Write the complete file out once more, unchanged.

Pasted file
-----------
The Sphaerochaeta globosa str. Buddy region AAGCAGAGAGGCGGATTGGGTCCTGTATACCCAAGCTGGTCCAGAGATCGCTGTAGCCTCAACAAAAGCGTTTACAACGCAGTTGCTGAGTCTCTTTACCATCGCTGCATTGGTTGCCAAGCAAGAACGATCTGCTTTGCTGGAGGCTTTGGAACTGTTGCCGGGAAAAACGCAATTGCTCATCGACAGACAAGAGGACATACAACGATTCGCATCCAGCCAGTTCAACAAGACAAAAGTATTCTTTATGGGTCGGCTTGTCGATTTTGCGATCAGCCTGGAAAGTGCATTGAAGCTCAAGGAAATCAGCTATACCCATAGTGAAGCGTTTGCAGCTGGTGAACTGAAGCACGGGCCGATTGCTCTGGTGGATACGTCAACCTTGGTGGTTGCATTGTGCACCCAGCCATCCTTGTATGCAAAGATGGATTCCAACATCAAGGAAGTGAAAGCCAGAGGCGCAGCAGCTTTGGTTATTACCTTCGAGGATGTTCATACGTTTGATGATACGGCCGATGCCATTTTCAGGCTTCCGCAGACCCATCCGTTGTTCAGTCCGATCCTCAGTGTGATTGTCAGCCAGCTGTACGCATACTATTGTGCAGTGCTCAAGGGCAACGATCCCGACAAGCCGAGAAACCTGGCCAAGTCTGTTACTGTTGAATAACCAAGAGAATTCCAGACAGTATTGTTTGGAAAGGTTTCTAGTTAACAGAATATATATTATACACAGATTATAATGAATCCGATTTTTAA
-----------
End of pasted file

The Sphaerochaeta globosa str. Buddy region AAGCAGAGAGGCGGATTGGGTCCTGTATACCCAAGCTGGTCCAGAGATCGCTGTAGCCTCAACAAAAGCGTTTACAACGCAGTTGCTGAGTCTCTTTACCATCGCTGCATTGGTTGCCAAGCAAGAACGATCTGCTTTGCTGGAGGCTTTGGAACTGTTGCCGGGAAAAACGCAATTGCTCATCGACAGACAAGAGGACATACAACGATTCGCATCCAGCCAGTTCAACAAGACAAAAGTATTCTTTATGGGTCGGCTTGTCGATTTTGCGATCAGCCTGGAAAGTGCATTGAAGCTCAAGGAAATCAGCTATACCCATAGTGAAGCGTTTGCAGCTGGTGAACTGAAGCACGGGCCGATTGCTCTGGTGGATACGTCAACCTTGGTGGTTGCATTGTGCACCCAGCCATCCTTGTATGCAAAGATGGATTCCAACATCAAGGAAGTGAAAGCCAGAGGCGCAGCAGCTTTGGTTATTACCTTCGAGGATGTTCATACGTTTGATGATACGGCCGATGCCATTTTCAGGCTTCCGCAGACCCATCCGTTGTTCAGTCCGATCCTCAGTGTGATTGTCAGCCAGCTGTACGCATACTATTGTGCAGTGCTCAAGGGCAACGATCCCGACAAGCCGAGAAACCTGGCCAAGTCTGTTACTGTTGAATAACCAAGAGAATTCCAGACAGTATTGTTTGGAAAGGTTTCTAGTTAACAGAATATATATTATACACAGATTATAATGAATCCGATTTTTAA